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Weekly selection
9 June 2018

5 insightful op-eds or articles to help make sense of today’s world

  • Kenneth Rogoff, “Are Emerging Markets the Canary in the Financial Coal Mine?”

    (Project Syndicate - 6 June 2018)

    The Harvard economist thinks that a full-blown global debt crisis is unlikely to erupt. In his opinion, the recent softening of European performance is a concern, but the overall global economic picture remains strong. Although it is true that several emerging-market firms have piled up worrisome quantities of dollar-denominated external debt, many foreign central banks are brimming with dollar assets, especially in Asia. The most important reason for optimism is that global long-term real interest rates are still extremely low (reads in 6-7 min).

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  • Barry Eichengreen, “Is globalisation going to unravel?”

    (Prospect Magazine - 1 June 2018)

    The economist who argued two years ago that globalization was too deeply embedded to be reversed is now pondering whether he should reconsider. The short answer: possibly, because the balance between the amount of overall gain to the economy from further globalization looks smaller relative to the amount of compensation that is required to make it work for the losers. He explains in quite some detail why he is particularly worried about the US (reads in 8-9 min).

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  • John Gapper, “How millennials became the world’s most powerful consumers”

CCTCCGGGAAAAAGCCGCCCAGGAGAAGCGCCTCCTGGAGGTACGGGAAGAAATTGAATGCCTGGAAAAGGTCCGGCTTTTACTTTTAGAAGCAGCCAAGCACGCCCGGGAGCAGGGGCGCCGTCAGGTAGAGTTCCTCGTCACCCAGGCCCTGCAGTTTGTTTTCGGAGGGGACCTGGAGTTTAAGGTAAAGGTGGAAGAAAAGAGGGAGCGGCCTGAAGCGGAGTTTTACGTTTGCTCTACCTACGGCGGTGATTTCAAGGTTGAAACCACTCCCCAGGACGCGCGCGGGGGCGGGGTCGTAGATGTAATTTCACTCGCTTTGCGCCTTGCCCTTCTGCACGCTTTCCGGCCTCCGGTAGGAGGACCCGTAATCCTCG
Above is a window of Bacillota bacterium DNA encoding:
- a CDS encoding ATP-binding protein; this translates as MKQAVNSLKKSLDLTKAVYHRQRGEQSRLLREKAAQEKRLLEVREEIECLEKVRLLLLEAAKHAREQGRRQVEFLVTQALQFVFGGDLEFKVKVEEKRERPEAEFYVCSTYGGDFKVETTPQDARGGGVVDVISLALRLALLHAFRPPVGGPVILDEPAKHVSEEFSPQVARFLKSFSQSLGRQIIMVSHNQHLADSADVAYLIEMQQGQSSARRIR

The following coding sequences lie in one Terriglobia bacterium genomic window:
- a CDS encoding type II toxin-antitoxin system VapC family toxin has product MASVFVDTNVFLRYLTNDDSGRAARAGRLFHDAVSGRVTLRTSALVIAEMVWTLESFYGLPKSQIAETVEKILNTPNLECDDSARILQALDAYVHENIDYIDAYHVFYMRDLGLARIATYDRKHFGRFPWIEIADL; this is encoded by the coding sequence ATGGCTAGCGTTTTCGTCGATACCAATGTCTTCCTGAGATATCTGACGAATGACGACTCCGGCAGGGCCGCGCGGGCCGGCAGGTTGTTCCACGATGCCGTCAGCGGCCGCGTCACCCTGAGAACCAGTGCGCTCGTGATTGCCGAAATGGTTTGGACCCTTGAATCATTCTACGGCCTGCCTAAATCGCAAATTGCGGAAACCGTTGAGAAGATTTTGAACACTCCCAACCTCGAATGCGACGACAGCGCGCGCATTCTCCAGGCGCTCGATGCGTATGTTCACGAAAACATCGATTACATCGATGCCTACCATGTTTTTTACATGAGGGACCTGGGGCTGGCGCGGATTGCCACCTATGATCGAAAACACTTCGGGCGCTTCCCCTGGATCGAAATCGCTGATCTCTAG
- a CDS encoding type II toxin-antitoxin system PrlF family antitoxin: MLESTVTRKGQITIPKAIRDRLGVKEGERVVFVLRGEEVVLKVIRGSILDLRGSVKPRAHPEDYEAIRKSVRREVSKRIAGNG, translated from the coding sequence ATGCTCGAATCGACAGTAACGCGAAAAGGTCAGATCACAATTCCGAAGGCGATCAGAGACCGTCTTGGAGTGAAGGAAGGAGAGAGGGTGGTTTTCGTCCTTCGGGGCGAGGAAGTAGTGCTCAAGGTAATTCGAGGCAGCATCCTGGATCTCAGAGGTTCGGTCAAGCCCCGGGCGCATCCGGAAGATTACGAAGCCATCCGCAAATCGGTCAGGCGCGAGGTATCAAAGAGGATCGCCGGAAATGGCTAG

(The Financial Times - metered paywall - 6 June 2018)

    This FT’s “big read” (about 7-8 min) explains in vivid terms how the biggest global generation (2bn millennials are coming of age) will upend business​ from the US to China. Their choices differ markedly from those of their predecessors (the baby boomers). In a nutshell, the millennials don’t’ want bland, mass-market products shipped from factories by huge corporations. They prefer smaller, independent brands and outlets and this pattern extends to media consumption: technology and social media have unleashed an extraordinary fragmentation in how they absorb information.

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  • Tim Herrera, “How to Make Tough Decisions Easier”

    (The New York Times - metered paywallk - 4 June 2018)

    A quick take from the Smarter Living newsletter on how not to fall into the trap of FOBO (Fear of Better Options). “Phenomenon maximization” (in the scientific jargon) leads to indecision, regret and lower happiness. It’s much better to settle for a “good enough” or what the journalist calls “Mostly fine decision”: the minimum outcome we are willing to accept for a decision (reads in 3-4 min). 

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  • Jia Tolentino, “My Visit to the World’s First Gym for Your Face”

    (The New Yorker - 7 June 2018)

    As this article shows, beauty standards are intensifying under the influence of technology, with the bar of “perfection” being continually raised. Young female adulthood is now defined by constant visual self-surveillance and an overwhelming redirection of anxiety into the “wellness” space. As a result, the financial and psychological drain created by the beauty industry grows ever stronger, resulting in a refusal “to ever be content with yourself” (reads in 8-10 min). 

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